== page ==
Merida is coming, which obviously means the themes of Brave are coming with her, so I’m curious how the theme of bravery is going to factor into the Camelot story and the broader arcs of Season 5.
Kitsis: It’s going to tie in, um… [laughs] It will tie in… Adam, what’s the way to say it?
Horowitz: I would say that, you know, the addition of Merida to the show is in a way that we think is organic to what our characters are going through. And that is not like, “We’re going the ‘Brave’ story, we’re doing the Camelot story’ or we’re doing all these separate stories. We’re telling a story that’s starting with Emma’s journey as she’s taken on this darkness, and it’s going to encompass many places, people and things. And Merida fits in in a way that we’re really excited to see, and we think that, you know, in the tradition of our Once Upon A Time strong female characters who can also kick butt, she fits right in, and we’re excited for the audience to see how she does.
Amy Manson as Merida. Photo courtesy ABC Studios
I’m glad you mentioned that, because since its premiere, Once has been known for breaking stereotypes with its depiction of female heroines from Snow White to Mulan (PS by the way, very excited that Jamie Chung is coming back), and last week Entertainment Weekly announced that you’ll be continuing to break the mold with what is essentially the first mainstream LGBT fairy tale character. This is obviously a major change for pop culture, it’s going to allow people from teens to grandparents to see themselves reflected in this genre for the first time. Given the significance of this, I have to ask if this story is going to play out in a way that's more than lip service.
Horowitz: I don’t know what you mean by "lip service" but what I can say is that we want the story to be awesome and well-done and a surprise.
Kitsis: I would say this: we’re going to tell you a love story that happens to be not between a man and a woman. We are going to tell it no different than [how] we told Snow and Charming, Regina and Robin Hood, or Emma and Captain Hook, because love is very important on our show, and that’s what the show is about. And as far as "lip service," I’m not sure what that means, but what I can tell you is that we’re going to set it up in the first half of the season, and the story’s going to play out in the second half of the season, and we are treating it no different than any other love story. Even though, as you say, this may be the first time for this and that, for us, we’ve always respected love, and that’s how we’re dealing with it.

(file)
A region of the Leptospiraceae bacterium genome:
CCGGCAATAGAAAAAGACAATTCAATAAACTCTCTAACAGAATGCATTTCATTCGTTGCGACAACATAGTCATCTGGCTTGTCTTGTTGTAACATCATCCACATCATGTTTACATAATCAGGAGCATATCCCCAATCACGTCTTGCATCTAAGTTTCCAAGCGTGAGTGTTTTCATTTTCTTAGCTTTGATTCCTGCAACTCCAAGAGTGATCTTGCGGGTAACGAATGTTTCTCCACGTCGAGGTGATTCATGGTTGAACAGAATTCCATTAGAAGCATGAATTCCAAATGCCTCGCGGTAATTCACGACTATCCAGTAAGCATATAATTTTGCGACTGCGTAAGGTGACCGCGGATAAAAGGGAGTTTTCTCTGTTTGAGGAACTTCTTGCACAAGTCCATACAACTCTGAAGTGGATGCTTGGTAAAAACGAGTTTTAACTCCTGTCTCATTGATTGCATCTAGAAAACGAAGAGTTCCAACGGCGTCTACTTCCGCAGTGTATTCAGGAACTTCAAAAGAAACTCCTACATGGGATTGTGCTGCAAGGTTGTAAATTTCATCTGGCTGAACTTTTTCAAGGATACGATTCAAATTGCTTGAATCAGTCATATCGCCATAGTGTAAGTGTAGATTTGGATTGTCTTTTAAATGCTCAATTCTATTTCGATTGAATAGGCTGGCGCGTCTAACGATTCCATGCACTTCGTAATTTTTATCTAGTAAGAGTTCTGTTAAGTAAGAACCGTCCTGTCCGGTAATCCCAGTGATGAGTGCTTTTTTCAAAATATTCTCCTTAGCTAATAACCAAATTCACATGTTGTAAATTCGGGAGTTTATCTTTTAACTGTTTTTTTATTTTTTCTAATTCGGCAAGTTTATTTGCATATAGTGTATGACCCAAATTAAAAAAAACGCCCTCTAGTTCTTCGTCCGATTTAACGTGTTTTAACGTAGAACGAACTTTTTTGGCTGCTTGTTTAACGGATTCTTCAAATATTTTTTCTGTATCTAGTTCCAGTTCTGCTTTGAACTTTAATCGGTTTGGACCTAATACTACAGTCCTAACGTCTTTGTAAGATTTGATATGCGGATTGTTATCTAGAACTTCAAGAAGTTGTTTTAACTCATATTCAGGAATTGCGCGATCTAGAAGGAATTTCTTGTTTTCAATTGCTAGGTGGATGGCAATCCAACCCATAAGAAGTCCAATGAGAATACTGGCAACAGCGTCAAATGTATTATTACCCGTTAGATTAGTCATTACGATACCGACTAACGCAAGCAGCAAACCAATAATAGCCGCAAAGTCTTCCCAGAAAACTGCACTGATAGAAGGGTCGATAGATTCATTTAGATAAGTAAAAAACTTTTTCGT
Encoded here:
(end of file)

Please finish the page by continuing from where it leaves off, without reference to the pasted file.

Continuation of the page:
Horowitz: And I would say this: who it’s going to be involving, which characters, whether they’re already on the show, new characters, old characters that no one’s even thought of, we’re not going to comment on because we want to keep some surprise and some sense of mystery to what we’re doing. But it’s important enough, it’s important to us to reflect the world as it is, and to tell a love story. Love is love to us on the show, and as far as lip service stuff and talking about something, we’re talking about doing something, so that’s our plan.
Cool. You guys have done a really good job of incorporating both the source material as well as the Disney version of the stories that you've explored so far, especially with the Frozen storyline and having the Snow Queen involved as well, it was both of them running at the same time. Can we expect to see the same balancing act for the Camelot story and references to The Sword in the Stone? Any Madame Mim in there? What can you tell us about that?
Horowitz: I think that we certainly are cognizant of the Disney history with relation to some of these stories, and as we did with Frozen where we both acknowledged the Disney movie as well as the source of the story. I think you’ll see a lot of that. We draw on many influences as we put the show together and we try to create our own original Once Upon A Time spin.
Once Upon A Time's fifth season premieres tonight, September 27, at 8pm on ABC. Check your local listings.